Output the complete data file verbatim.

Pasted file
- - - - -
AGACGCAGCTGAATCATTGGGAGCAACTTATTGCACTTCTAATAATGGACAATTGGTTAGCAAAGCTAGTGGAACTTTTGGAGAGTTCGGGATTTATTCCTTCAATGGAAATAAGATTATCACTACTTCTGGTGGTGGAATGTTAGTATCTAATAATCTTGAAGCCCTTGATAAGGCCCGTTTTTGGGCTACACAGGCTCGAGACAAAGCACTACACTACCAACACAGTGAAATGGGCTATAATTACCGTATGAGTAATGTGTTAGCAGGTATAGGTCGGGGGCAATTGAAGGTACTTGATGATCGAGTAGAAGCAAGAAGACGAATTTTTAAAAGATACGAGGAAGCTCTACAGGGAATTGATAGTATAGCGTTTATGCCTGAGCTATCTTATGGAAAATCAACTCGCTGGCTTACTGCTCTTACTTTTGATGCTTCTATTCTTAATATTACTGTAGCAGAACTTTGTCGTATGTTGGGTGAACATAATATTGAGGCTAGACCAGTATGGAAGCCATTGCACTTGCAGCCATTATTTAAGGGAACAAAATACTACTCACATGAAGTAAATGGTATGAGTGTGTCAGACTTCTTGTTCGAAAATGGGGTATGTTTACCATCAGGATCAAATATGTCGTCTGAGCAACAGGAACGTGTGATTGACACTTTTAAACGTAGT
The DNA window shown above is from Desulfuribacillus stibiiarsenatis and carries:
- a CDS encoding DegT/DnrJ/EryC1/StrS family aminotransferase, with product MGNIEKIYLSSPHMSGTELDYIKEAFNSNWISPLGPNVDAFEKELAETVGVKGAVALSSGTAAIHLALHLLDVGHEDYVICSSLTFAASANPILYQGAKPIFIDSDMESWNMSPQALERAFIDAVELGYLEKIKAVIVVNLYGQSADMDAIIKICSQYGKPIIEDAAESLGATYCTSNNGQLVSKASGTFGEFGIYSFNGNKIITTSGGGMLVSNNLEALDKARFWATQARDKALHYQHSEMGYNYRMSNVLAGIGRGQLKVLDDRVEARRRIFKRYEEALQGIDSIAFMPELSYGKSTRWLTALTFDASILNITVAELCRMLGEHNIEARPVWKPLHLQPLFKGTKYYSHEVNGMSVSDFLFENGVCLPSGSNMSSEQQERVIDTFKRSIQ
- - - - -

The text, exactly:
AGACGCAGCTGAATCATTGGGAGCAACTTATTGCACTTCTAATAATGGACAATTGGTTAGCAAAGCTAGTGGAACTTTTGGAGAGTTCGGGATTTATTCCTTCAATGGAAATAAGATTATCACTACTTCTGGTGGTGGAATGTTAGTATCTAATAATCTTGAAGCCCTTGATAAGGCCCGTTTTTGGGCTACACAGGCTCGAGACAAAGCACTACACTACCAACACAGTGAAATGGGCTATAATTACCGTATGAGTAATGTGTTAGCAGGTATAGGTCGGGGGCAATTGAAGGTACTTGATGATCGAGTAGAAGCAAGAAGACGAATTTTTAAAAGATACGAGGAAGCTCTACAGGGAATTGATAGTATAGCGTTTATGCCTGAGCTATCTTATGGAAAATCAACTCGCTGGCTTACTGCTCTTACTTTTGATGCTTCTATTCTTAATATTACTGTAGCAGAACTTTGTCGTATGTTGGGTGAACATAATATTGAGGCTAGACCAGTATGGAAGCCATTGCACTTGCAGCCATTATTTAAGGGAACAAAATACTACTCACATGAAGTAAATGGTATGAGTGTGTCAGACTTCTTGTTCGAAAATGGGGTATGTTTACCATCAGGATCAAATATGTCGTCTGAGCAACAGGAACGTGTGATTGACACTTTTAAACGTAGT
The DNA window shown above is from Desulfuribacillus stibiiarsenatis and carries:
- a CDS encoding DegT/DnrJ/EryC1/StrS family aminotransferase, with product MGNIEKIYLSSPHMSGTELDYIKEAFNSNWISPLGPNVDAFEKELAETVGVKGAVALSSGTAAIHLALHLLDVGHEDYVICSSLTFAASANPILYQGAKPIFIDSDMESWNMSPQALERAFIDAVELGYLEKIKAVIVVNLYGQSADMDAIIKICSQYGKPIIEDAAESLGATYCTSNNGQLVSKASGTFGEFGIYSFNGNKIITTSGGGMLVSNNLEALDKARFWATQARDKALHYQHSEMGYNYRMSNVLAGIGRGQLKVLDDRVEARRRIFKRYEEALQGIDSIAFMPELSYGKSTRWLTALTFDASILNITVAELCRMLGEHNIEARPVWKPLHLQPLFKGTKYYSHEVNGMSVSDFLFENGVCLPSGSNMSSEQQERVIDTFKRSIQ